Wednesday, April 24, 2024

Shaw pushes back on methane report

Neal Wallace
‘If anything, other sectors of the economy have been asked to do the heavy lifting to compensate for the lack of action on agricultural emissions.’
Climate Change Minister James Shaw says agricultural emissions are not priced at all, whereas every other sector of the economy faces a price of approximately $70/tonne for their carbon dioxide emissions.
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Climate Change Minister James Shaw has rejected a claim in a new report that the way methane is calculated disproportionately burdens the livestock industry, countering that the sector actually needs to do more to reduce emissions.

“Agricultural emissions are not priced at all, whereas every other sector of the economy faces a price of approximately $70/tonne for their carbon dioxide emissions,” Shaw said.

Changes to the Emissions Trading Scheme and other policies mean emissions in the energy and transport sectors have started falling.

“If anything, other sectors of the economy have been asked to do the heavy lifting to compensate for the lack of action on agricultural emissions,” he said.

A report released last week by scientists at the universities of Oxford and Cranfield said that to meet the Paris Agreement’s goal of limiting warming to below 2degC, using a metric that measures the contribution of each gas to warming relative to that threshold more accurately represents progress towards meeting the target.

Shaw said every tonne of methane emitted contributes to global warming.

“In the short term, methane has a far more powerful effect on global warming than carbon dioxide, so it is incorrect to draw the conclusion that methane doesn’t matter – particularly as the world is already very near the 1.5degC threshold and the warming effect of the different greenhouse gases will matter enormously in the next few years.”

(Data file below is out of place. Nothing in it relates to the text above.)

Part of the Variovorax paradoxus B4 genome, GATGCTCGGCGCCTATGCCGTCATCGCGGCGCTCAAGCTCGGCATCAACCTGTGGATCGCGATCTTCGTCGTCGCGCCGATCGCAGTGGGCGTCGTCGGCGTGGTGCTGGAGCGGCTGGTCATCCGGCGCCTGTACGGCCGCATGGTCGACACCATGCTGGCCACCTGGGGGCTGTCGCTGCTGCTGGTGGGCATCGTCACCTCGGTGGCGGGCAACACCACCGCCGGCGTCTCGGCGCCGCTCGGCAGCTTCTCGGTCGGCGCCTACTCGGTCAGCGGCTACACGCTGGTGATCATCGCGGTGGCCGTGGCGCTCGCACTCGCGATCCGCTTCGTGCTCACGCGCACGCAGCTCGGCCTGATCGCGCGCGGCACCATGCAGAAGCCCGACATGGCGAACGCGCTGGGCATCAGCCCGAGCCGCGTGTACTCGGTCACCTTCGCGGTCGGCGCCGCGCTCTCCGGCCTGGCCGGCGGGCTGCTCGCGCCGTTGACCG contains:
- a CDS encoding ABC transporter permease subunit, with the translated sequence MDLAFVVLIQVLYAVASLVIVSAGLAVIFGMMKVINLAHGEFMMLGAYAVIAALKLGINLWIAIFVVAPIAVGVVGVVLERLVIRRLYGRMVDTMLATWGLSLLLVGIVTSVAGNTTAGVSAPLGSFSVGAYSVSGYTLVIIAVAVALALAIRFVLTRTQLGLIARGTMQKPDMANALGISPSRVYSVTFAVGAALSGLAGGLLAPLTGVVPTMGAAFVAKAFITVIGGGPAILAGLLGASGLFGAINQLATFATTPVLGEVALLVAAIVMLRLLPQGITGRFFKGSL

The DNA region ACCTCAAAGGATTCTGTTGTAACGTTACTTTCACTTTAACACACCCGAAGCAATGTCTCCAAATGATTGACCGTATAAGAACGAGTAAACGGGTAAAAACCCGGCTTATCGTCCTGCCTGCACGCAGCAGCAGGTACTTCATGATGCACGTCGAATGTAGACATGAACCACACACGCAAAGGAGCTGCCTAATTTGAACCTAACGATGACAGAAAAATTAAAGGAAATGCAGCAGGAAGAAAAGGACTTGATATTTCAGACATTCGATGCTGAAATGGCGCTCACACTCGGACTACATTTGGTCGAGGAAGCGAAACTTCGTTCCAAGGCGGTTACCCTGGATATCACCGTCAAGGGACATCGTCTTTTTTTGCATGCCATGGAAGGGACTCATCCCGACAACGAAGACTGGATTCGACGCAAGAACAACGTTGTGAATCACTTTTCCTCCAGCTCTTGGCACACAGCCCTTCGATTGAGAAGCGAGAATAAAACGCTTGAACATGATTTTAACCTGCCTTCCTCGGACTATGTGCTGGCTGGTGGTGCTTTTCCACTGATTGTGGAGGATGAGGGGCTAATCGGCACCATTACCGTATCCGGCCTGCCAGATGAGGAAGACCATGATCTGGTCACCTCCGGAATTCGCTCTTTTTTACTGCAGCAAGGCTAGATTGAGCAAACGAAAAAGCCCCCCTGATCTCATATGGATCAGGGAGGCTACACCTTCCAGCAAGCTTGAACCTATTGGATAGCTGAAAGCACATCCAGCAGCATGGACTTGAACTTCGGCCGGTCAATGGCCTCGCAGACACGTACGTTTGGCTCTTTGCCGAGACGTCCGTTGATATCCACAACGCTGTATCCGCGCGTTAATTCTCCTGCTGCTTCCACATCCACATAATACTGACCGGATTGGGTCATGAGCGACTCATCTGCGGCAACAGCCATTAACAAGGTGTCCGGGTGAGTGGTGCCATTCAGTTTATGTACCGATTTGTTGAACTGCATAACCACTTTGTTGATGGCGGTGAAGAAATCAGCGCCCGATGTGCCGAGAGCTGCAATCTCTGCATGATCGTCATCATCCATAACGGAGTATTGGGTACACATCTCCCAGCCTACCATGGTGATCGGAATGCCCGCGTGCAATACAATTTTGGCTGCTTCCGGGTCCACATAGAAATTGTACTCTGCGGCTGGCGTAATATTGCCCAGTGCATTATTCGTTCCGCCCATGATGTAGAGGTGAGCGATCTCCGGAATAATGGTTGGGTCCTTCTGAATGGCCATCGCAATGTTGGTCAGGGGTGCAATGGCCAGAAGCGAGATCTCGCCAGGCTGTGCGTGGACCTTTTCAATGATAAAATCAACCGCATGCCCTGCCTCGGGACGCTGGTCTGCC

He said input from Oxford University’s Myles Allen, one of the authors of the report, was why the government adopted a split-gas approach to emissions targets in the Zero Carbon Act.

However, under the United Nations’ Framework Convention on Climate Change and the Paris Agreement, New Zealand is required to use the 100-year time-horizon global warming potential (GWP-100) metric, which aggregates all gases together to obtain total emission estimates.

Agriculture Minister Damien O’Connor said the debate is actually about whether to reduce the warming effect that’s accumulated or to stay where we are. 

“I believe our sector will be able to meet its targets through the investments being made into new tools,” he said.

“The pricing system we are establishing will ensure the levy from farmers is invested for farmers to get those tools as soon as possible.”

The methane study was commissioned by Beef + Lamb New Zealand (BLNZ), DairyNZ and Federated Farmers.

It found a 10% reduction in methane in NZ by 2030 and 47% by 2050 combined with linear reductions to net zero in carbon dioxide and nitrous oxide emissions by 2050, would essentially offset all future additional warming in NZ from CO2 and nitrous oxide.

This would bring NZ’s cumulative warming back to 2022 levels by 2050, effectively causing net zero warming over that period.

Under the same scenario, a 24% reduction in methane by 2050 would mean NZ achieved net zero additional warming between 2027 and 2050, assuming the rest of the world pursued current climate change policies.

In both cases, the authors noted that NZ’s total contribution to global warming would peak in the mid-to late-2030s due to the combination of CO2, nitrous oxide and methane reductions.

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